Bernard L. and Irene Schwartz Chair of Economic Policy Analysis
The New School for Social Research
American workers lack pension security, beyond Social Security, because individual commercial retirement accounts are tied to the volatility of finance markets, are inadequately funded, have poor net-of-fees returns, and do not pay a guaranteed rate of return for the rest of a retiree’s life. Also, employers have conflict of interests between their needs and their workers’ needs when choosing 401(k) investment vehicles. Pension coverage is stuck at half of the workforce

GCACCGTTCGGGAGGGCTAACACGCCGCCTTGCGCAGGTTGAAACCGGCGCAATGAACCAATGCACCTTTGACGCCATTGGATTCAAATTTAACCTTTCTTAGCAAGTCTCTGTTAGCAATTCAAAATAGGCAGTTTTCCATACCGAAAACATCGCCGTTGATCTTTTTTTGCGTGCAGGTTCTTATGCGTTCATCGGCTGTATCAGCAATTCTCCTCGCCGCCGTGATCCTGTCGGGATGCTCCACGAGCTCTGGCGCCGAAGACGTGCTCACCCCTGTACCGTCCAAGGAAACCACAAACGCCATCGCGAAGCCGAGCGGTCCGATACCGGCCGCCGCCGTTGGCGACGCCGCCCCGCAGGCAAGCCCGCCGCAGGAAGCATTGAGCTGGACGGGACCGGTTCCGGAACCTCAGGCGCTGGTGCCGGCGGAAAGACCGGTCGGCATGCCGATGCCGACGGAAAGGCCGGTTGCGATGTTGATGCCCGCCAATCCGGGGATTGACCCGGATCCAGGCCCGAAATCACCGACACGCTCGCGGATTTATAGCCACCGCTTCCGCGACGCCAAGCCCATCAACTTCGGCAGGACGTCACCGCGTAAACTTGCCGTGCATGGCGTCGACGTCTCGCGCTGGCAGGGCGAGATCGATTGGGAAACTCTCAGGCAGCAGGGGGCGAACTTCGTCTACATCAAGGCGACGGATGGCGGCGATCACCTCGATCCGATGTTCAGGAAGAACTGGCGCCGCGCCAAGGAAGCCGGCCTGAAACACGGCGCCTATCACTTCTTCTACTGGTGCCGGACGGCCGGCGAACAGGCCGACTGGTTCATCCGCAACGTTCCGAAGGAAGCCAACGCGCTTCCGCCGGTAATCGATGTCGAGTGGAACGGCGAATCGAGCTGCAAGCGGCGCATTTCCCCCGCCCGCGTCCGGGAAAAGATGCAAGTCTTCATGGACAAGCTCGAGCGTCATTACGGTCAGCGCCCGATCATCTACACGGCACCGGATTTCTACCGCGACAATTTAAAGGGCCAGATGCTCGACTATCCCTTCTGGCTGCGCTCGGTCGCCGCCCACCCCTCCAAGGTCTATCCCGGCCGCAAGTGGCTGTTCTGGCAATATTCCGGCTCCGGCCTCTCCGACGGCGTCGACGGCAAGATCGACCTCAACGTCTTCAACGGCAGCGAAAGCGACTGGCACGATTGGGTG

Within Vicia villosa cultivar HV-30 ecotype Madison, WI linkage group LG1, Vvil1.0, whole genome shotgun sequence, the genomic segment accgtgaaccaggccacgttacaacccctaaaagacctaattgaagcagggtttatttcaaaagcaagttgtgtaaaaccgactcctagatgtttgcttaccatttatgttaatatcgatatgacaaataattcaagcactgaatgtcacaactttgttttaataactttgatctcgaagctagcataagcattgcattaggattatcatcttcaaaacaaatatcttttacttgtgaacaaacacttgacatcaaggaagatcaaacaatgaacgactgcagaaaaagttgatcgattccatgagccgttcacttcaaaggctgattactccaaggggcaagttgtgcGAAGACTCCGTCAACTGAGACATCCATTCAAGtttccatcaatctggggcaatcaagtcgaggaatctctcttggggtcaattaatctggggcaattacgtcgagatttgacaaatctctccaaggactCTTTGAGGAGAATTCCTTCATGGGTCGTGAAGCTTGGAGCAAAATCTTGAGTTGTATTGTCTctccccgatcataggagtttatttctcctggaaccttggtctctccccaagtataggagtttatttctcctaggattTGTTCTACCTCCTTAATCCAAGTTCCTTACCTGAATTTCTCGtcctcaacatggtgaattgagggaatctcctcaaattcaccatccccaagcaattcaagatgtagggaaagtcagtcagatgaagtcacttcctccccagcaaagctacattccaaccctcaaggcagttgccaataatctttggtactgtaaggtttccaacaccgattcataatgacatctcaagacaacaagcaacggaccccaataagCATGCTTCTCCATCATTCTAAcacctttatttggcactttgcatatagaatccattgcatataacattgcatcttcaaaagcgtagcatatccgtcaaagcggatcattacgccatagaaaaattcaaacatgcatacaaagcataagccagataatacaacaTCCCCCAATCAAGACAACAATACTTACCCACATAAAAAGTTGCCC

I propose a short term and long term solution to inadequate pensions. Short term, workers should be able to swap out their 401(k) assets – if they choose — (valued mid August) for special issue government bonds paying a guaranteed 3% plus inflation rate of return. Long term, everyone should be able to be in a national “cash-balance” fund where the contributions are a steady percent of pay – at least 5% — and the returns are guaranteed (3% plus inflation.). Workers’ contributions should be subsidized by a government tax credit of $600 (adjusted for inflation). The short term swap would be voluntary and the participation in the Guaranteed Retirement Accounts would be mandatory if there was no other pension plan available. One way to pay for the $600 subsidy is to turn the tax deduction for 401(k)s into a tax credit.